4. Co-location refers to the system wherein a broker’s server is kept in the exchange premises to reduce latency, or delay in computing terms, while executing trades.
  5. SEBI had found that NSE while disseminating data through co-location facilities allowed certain users to get information before others thereby creating an information asymmetry.
  6. Securities Appellate Tribunal (SAT) is a statutory body established under the provisions of Section 15K of the Securities and Exchange Board of India Act,1992.It’s headquarters is at Mumbai.
  7. The mandate of SAT is to hear and dispose of appeals against the orders passed by the (a)Securities and Exchange Board of India (SEBI) (b)Pension Fund Regulatory and Development Authority (PFRDA) and (c)Insurance Regulatory Development Authority of India (IRDAI).
  8. The National Stock Exchange of India Limited (NSE) is the leading stock exchange of India,located in Mumbai.The NSE was established in 1992 as the first demutualized electronic exchange in the country.

Model code of conduct: Dissenting opinions won’t be part of orders, says Election Commission

  1. The Election Commission has overruled one of the Election Commissioner demands for making a member’s dissent on model code of conduct(MCC) violation cases public.
  2. EC by majority has held that MCC matters were not quasi-judicial proceedings and hence did not require dissent or minority views to be conveyed as part of the final order.
  3. Recently,one of the Election Commissioner has dissented with the opinion of other Election Commissioners in five different matters pertaining to alleged violations of the MCC.
  4. The Election Commissioner has also recused himself from all meetings on MCC violations in protest over inaction on his suggestion seeking quick disposal of MCC complaints and his minority decisions going unrecorded in the EC’s final orders.
  5. Section 10 (Disposal of business by Election Commission) of The Election Commission (Conditions of Service of Election Commissioners and Transaction of Business) Act,1991 lays down that all business of the Commission shall as far as possible be transacted unanimously.
  6. However,If the Chief Election Commissioner (CEC) and other Election Commissioners (ECs) differ in opinion on any matter,such matter shall be decided according to the opinion of the majority.
  7. Model code of Conduct(MCC) are the guidelines issued by the Election Commission of India for conduct of political parties and candidates during elections.

New govt. to decide on extension of RTE Act

  1. The Central Government has told the Delhi high court that the extension of the Right to Education Act(RTE) to secondary education is a policy decision which could be decided only once the new government comes.
  2. The government response came on a PIL which had sought for extension of RTE for students from the economically weaker sections (EWS) and disadvantaged groups (DG) up to class 12 in private unaided schools.
  3. At present,the RTE Act allows students from the EWS and DG categories to avail facilities of free education till class 8.The plea had contended that after the completion of class 8 private schools either force students to leave or make them pay higher fee.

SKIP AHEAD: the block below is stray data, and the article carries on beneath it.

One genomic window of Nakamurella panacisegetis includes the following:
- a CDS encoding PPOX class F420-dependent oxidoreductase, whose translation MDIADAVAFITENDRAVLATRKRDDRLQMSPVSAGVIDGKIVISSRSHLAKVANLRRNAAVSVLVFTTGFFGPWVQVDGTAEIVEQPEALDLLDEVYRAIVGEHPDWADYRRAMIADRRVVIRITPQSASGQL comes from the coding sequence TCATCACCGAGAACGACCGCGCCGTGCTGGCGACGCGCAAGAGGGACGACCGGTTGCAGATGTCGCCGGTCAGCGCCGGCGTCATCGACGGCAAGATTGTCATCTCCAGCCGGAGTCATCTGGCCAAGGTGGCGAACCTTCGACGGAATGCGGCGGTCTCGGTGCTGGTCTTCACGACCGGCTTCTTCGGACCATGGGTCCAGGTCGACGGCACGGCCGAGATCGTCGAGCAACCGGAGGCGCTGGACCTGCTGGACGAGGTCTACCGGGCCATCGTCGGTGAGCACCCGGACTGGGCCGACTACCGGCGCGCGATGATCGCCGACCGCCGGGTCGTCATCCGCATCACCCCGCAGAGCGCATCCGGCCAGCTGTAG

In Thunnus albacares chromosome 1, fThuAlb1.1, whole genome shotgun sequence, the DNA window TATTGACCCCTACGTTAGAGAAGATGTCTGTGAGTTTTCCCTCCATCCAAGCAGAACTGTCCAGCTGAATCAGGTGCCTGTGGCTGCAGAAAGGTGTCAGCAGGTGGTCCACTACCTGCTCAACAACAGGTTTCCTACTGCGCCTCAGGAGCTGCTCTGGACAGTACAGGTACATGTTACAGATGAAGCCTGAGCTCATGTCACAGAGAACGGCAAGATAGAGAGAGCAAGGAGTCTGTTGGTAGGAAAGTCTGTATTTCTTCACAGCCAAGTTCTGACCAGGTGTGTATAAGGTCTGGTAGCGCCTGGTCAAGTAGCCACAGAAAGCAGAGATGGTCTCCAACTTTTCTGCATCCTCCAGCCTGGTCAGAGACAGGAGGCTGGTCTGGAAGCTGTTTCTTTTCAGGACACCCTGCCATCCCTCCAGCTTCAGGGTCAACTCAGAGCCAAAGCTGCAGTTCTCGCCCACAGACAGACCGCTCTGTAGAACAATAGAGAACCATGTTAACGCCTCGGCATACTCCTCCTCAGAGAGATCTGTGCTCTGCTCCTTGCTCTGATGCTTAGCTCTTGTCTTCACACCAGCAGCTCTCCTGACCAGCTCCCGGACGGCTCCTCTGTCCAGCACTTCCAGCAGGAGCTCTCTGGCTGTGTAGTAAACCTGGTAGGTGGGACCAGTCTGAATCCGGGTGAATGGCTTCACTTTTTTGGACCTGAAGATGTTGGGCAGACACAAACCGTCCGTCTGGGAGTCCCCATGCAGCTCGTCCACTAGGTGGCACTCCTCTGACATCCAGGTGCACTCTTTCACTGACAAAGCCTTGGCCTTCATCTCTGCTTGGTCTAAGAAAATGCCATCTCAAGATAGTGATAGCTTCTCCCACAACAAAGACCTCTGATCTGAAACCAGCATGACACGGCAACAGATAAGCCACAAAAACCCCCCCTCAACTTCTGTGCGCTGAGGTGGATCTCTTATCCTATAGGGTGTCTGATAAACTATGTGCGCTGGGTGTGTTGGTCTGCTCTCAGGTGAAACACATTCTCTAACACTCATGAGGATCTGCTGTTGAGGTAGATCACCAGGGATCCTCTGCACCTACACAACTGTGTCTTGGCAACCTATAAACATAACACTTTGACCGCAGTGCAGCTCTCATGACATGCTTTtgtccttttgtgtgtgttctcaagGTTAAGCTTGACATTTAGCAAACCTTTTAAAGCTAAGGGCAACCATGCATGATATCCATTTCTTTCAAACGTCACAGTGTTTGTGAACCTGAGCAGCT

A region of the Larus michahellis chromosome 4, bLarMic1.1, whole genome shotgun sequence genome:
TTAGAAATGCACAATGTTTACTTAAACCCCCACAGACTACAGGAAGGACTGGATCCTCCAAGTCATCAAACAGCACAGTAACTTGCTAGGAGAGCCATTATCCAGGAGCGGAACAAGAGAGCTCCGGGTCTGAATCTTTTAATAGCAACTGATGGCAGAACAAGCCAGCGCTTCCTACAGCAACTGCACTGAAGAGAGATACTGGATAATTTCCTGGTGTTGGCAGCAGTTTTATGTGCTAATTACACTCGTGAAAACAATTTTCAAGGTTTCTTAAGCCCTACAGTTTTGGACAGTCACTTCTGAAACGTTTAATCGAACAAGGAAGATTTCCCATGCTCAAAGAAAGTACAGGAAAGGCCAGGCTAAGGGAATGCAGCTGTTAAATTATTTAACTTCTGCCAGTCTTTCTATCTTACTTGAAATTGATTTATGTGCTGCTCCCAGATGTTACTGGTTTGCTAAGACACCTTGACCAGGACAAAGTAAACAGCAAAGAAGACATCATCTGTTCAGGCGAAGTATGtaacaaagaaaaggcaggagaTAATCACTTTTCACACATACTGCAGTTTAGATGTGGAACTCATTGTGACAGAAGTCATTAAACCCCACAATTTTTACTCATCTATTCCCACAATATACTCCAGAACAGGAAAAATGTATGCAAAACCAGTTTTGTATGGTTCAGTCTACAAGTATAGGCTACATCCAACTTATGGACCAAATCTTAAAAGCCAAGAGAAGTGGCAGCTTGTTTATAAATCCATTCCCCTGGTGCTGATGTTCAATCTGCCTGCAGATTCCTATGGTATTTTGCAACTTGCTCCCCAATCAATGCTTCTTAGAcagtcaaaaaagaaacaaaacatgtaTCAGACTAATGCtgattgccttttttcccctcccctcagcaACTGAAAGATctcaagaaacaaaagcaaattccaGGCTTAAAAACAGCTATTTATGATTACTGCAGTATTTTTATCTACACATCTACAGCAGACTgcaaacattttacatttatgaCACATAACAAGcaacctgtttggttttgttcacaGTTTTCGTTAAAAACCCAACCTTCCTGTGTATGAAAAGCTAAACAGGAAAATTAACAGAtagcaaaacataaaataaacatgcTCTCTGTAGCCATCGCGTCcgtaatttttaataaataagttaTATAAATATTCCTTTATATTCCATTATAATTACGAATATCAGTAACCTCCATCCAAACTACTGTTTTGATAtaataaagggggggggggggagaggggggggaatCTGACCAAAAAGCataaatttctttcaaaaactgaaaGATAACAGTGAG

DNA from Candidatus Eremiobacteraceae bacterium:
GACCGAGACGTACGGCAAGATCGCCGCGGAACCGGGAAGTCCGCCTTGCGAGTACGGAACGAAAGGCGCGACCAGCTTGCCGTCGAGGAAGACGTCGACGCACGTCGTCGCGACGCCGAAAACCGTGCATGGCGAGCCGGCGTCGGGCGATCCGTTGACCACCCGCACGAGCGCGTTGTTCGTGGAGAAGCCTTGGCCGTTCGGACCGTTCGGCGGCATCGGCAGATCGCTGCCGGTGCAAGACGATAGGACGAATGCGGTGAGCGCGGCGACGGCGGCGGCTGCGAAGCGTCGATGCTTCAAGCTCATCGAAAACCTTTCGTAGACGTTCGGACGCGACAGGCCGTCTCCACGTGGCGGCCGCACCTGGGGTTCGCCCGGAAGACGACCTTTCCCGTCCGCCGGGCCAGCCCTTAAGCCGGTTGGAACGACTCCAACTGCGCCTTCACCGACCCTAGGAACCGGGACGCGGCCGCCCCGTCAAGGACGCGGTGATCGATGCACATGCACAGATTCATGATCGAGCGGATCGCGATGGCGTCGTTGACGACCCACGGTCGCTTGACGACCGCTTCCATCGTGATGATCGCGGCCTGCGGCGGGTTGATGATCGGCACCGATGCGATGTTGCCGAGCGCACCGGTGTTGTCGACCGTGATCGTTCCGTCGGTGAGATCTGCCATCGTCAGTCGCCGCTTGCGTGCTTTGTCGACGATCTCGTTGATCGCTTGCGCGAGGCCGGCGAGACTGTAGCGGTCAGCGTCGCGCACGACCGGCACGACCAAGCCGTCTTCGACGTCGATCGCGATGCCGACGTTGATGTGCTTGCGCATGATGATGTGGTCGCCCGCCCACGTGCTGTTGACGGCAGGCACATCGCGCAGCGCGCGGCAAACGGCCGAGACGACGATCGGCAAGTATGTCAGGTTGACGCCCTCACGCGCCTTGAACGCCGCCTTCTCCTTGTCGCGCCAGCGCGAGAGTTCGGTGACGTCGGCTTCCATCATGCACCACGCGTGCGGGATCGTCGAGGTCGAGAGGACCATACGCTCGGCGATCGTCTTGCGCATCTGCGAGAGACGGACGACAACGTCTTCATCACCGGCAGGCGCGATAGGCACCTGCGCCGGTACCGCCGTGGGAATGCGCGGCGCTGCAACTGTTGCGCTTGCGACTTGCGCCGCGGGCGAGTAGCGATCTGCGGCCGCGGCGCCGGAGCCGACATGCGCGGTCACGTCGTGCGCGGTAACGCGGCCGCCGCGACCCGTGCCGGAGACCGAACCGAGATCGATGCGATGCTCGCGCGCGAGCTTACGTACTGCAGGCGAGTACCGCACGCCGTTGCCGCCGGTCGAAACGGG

4. Article 21A of the Constitution makes it obligatory on the State to provide free and compulsory education to children between the ages of 6 and 14 years.The Parliament enacted the Right of Children to Free and Compulsory Education(RTE) Act in 2009 to give effect to it.
  5. Recently,the RTE act was amended by the Parliament.The amendment scrapped the no detention policy which had ensured that no student could be held back (or failed) in a class until the end of elementary education that is till Standard 8th.


Vice President calls for protecting Ongole cattle breed

  1. The Vice President of India has called for protecting the indigenous Ongole cattle breed.He has said this while releasing a Compendium on Ongole cattle breed at the Swarna Bharat Trust in Vijayawada,Andhra Pradesh.
  2. Ongole cattle is indigenous cattle breed that originates from Prakasam District in the state of Andhra Pradesh.The breed derives its name from the place the breed originates from Ongole.
  3. Ongole cattle are known for their toughness,rapid growth rate and natural tolerance to tropical heat.It was the first Indian breed of cattle to gain worldwide recognition.
  4. Further,Ongole breed of cattle has a great demand as it is said to possess resistance to both foot and mouth disease and mad cow disease.
  5. These cattle are commonly used in bull fights in Mexico and some parts of East Africa due to their strength and aggressiveness.They also participate in traditional bull fights in Andhra Pradesh and Tamil Nadu.

Not all animals migrate by choice’ campaign launched to raise awareness on illegal wildlife trade

  1. UN Environment India and Wildlife Crime Control Bureau (WCCB) has launched an awareness campaign ‘Not all animals migrate by choice’.
  2. The campaign aims at creating awareness and garnering public support for the (a)protection and conservation of wildlife (b)prevention of smuggling and (c)reduction in demand for wildlife products.
  3. The campaign also complements worldwide action on illegal trade in wildlife through UN Environment’s global campaign called as Wild for Life.
  4. In the first phase of the campaign (a)Tiger (b)Pangolin (c)Star Tortoise and (d)Tokay Gecko have been chosen as they are highly endangered due to illegal trading in International markets. Phase two will see more threatened species.
  5. Wildlife Crime Control Bureau is a statutory multi-disciplinary body established by the Government of India under the Ministry of Environment and Forests, to combat organized wildlife crime in the country.
  6. Under Section 38 (Z) of the Wild Life (Protection) Act, 1972, it is mandated to collect and collate intelligence related to organized wildlife crime activities and to disseminate the same to State and other enforcement agencies.It is also mandated to establish a centralized wildlife crime data bank.
  7. It also assists the Customs authorities in inspection of the consignments of flora & fauna as per the provisions of the Wild Life Protection Act, CITES and EXIM Policy governing such an item.